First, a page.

Then Jacob awoke from his sleep and said, “Surely the Lord is in this place, and I did not know it.”
It’s time for a reality check. Is what you see all you see? Is what you know all there is? When you see a sunrise, a thunder storm, a snow drift, or a quarter moon, what do you really see? When you hear a beautiful voice, a piano concerto, a skillful guitarist, or a moving rhythm, what do you hear?
I ask these questions, not with the intension of getting you to philosophically question whether or not the chair you are seated in is really there or some other such nonsense, but rather, because I want you to think about how you perceive reality. We see far too little. We hear far too little. We remember far too little about the real world in which we live.
This reality came to my attention recently as I read through an account of the life of Abraham’s grandson, Jacob. Jacob, as you probably know, was a sneak, a lying cheater. He swindled his hungry brother out of his birthright and then duped his poor, blind father out of a blessing that wasn’t intended for him. When Jacob’s brother had reached the boiling point, Jacob, on the advice of his mommy who was a trickster in her own right, ran away from home to his uncle’s place for safety.
It was while Jacob was traveling, when he had camped out one night, that he saw something amazing in a vision from God. Jacob saw a staircase stretching from earth to heaven, and saw that the Lord was there at the top of it. Angels from God were traveling from heaven to earth and back again, and God was there overseeing it all. The Lord told Jacob that he indeed would carry the blessing of God that had been given to his grandfather Abraham and to his father Isaac.
When Jacob awoke from his sleep, he said, “Surely the Lord is in this place, and I did not know it.” And here we return to my original questions. Jacob was living his life as if God were not there. He was not an atheist, for sure. Jacob believed in the God of his fathers. Jacob even schemed to receive the blessing. But, Jacob was practically living as an atheist, acting as though the presence of God was a non-factor. Jacob lied, stole, and ran away, all with the assumption that God would play no role in this drama. Only now did Jacob begin to realize that he had not seen nearly enough.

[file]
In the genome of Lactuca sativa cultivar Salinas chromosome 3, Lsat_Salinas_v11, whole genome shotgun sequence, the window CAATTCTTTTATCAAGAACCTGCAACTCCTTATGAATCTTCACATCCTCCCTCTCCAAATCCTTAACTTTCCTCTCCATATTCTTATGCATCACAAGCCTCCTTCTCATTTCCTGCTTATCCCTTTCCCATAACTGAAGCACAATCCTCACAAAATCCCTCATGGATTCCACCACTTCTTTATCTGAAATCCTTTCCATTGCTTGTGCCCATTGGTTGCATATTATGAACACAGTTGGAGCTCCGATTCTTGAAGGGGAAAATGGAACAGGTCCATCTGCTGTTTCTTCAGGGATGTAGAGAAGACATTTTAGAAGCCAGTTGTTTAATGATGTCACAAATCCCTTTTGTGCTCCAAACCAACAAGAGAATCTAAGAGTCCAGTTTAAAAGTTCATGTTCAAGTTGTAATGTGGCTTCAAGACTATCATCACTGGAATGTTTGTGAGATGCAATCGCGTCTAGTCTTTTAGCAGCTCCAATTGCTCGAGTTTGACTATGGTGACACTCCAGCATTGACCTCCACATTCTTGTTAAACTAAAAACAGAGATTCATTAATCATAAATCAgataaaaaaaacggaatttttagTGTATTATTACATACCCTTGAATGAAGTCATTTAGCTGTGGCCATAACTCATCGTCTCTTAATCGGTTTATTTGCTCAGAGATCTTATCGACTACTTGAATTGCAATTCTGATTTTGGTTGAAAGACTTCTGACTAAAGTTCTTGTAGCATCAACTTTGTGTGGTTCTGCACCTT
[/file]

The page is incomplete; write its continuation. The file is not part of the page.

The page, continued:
So, back to the original question. What do you see? When you look at your life, do you live as though God is not a part at all? Do you assume that what you will accomplish is only that which you are supposedly able to accomplish? Do you assume that the people around you will not be impacted by the presence and power of God? Do you see the sun, moon, and stars and forget the voice of the God who looked into the blackness of the void and said, “Let there be…”? Do you look at political and financial news and assume that the nation will have to pull herself up by her own bootstraps in order to stand? Do you assume that political change is what will help the people of the land to actually do what is right? Do you look at your breakfast, and foolishly think that the food came only from the grocery store and not look deeper to see the hand of the Creator?
It’s so easy, isn’t it, to look at what is around you, be it weather, people, or technology, and assume that what you can see is all there is. But Christians, we know better. There is far more. There is a God who made us. There is a God who is working out his plan, his will, and no one will stop him. There is a God who cares for us, who provides for us, and who fixes things we could never fix.
Christians, let’s not find ourselves saying, “Surely the Lord is in this place, and I did not know it.” The first half is fine, because God is surely in this place, whatever place you are in. But the second half has to go. Know that God is there. Know that God is active. Pray, and ask God to remind you that he is with you and in control. Pray that God will help you to think as a person who is a creation of God, redeemed by God, kept by God, and destined for eternity with God.